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              • #8
                Before I learned about passive investing, I did a fair amount as a fresh graduate. Nothing to write home about, mixed results, but after a year I was up about 8%. Lots of middling results, couple big ones just missed, and a good amount of smaller losses. I realized I was spending a TON of time and energy just trying to keep pace with the market. Wasnt worth it to me, but Im glad I scratched that itch when I was young and not a lot of skin in the game.

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                • #9
                  Like 8arclay, I short-term traded in the late 90s super-bull market. My results / time and energy spent, was poor compared to buy-and-hold.
                  Fun to speculate on trading Mar. 1-->May 31, 2020 when the strongest moves were overnight gaps, rather than daytime moves.

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                  • #10
                    Originally posted by jz- View Post
                    Like 8arclay, I short-term traded in the late 90s super-bull market. My results / time and energy spent, was poor compared to buy-and-hold.
                    Fun to speculate on trading Mar. 1-->May 31, 2020 when the strongest moves were overnight gaps, rather than daytime moves.
                    Like JZ I did a fair amount of short term trading in the late 90s super-bull. I too believe I have done better to buy and hold and index. I have tried technical analysis also. This can work but with todays info flow I doubt it still does. I will say it again indexing is very easy. It just requires self-discipline to save the money as opposed to spending every dime.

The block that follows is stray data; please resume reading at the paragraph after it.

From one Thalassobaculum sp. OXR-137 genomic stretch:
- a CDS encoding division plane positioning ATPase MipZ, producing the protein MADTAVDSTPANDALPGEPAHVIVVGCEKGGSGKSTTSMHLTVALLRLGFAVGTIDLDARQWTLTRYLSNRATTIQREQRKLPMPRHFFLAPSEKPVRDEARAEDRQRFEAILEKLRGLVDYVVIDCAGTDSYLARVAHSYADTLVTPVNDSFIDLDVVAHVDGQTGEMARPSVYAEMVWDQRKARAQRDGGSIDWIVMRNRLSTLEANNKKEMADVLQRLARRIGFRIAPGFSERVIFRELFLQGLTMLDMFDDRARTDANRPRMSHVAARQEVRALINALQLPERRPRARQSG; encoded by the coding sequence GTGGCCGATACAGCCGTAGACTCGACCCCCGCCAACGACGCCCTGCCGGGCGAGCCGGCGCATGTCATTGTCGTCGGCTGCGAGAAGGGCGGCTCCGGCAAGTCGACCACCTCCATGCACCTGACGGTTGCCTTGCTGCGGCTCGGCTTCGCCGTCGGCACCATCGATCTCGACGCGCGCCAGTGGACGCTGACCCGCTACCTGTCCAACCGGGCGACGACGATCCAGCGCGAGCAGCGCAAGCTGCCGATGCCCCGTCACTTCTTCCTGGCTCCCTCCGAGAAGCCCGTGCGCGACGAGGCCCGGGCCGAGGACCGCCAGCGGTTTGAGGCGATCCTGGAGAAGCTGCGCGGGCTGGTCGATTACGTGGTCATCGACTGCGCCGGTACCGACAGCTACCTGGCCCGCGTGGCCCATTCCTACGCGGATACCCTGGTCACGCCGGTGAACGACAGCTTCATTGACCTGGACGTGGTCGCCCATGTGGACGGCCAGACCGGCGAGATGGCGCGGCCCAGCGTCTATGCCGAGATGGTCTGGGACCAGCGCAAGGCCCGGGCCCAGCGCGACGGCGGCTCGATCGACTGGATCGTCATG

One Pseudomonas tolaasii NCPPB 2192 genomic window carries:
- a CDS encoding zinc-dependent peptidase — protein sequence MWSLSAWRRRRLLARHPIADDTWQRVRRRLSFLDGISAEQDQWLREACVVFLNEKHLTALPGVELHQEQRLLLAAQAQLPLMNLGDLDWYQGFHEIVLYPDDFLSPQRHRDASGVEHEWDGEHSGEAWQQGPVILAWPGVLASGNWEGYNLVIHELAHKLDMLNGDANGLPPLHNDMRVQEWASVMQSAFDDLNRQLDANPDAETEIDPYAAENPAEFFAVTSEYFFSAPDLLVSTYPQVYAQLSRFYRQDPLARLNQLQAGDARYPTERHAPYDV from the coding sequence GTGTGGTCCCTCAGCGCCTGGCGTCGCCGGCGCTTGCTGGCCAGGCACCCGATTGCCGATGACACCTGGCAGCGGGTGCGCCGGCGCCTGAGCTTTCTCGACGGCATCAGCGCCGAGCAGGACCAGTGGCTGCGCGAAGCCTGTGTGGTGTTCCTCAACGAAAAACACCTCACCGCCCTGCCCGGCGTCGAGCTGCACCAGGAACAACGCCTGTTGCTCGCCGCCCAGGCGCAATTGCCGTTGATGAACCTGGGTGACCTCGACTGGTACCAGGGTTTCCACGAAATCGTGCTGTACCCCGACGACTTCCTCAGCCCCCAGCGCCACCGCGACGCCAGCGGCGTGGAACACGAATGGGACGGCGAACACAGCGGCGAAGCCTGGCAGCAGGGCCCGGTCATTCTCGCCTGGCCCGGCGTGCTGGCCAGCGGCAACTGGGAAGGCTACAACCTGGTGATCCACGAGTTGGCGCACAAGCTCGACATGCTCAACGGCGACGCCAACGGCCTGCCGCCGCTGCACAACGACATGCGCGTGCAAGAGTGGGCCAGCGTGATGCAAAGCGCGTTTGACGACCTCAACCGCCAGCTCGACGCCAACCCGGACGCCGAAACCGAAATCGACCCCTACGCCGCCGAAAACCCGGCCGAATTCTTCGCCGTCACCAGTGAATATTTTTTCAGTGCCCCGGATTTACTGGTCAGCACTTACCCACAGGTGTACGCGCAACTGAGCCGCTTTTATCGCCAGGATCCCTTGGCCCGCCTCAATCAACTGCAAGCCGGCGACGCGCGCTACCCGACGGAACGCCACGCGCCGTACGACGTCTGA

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                    • #11
                      The ability to even make even a few trades that make you 20% on your capital in a day or two seems so promising if you could even develop the skill of being successful 70% of the time. I guess wondering what the average true efficacy of a great day trader is

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                      • #12
                        Jason Zweig wrote a book called the devil's financial dictionary. It is a really funny little coffee table dictionary.

                        When you look up "Day Trader" it says "see idiot" .

                        When you look up Idiot it says Day Trader.

                        https://www.amazon.com/Devils-Financ.../dp/B012271Z5M

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                        • #13
                          You’ll go down with the ship if you day trade. We don’t have the information like the big dogs do. Panscan said it best. Undergrad student who took anatomy trying to compete with a general surgeon to see who can do an appy.

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                          • #14
                            Originally posted by Mindwarp86 View Post
                            The ability to even make even a few trades that make you 20% on your capital in a day or two seems so promising if you could even develop the skill of being successful 70% of the time. I guess wondering what the average true efficacy of a great day trader is
                            Those times are just so rare though, ie, without risking a lot of capital which is just dumb. Im sure the efficacy is somewhere less than 1%.

                            If certain conditions arise that are truly lopsided, those can be good, but that only happens every few years. You still have to follow the market close like a daytrader might, but not act, which is hard.

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                            • #15
                              I've yet to lose money while day trading. I've also yet to make money while day trading. YMMV.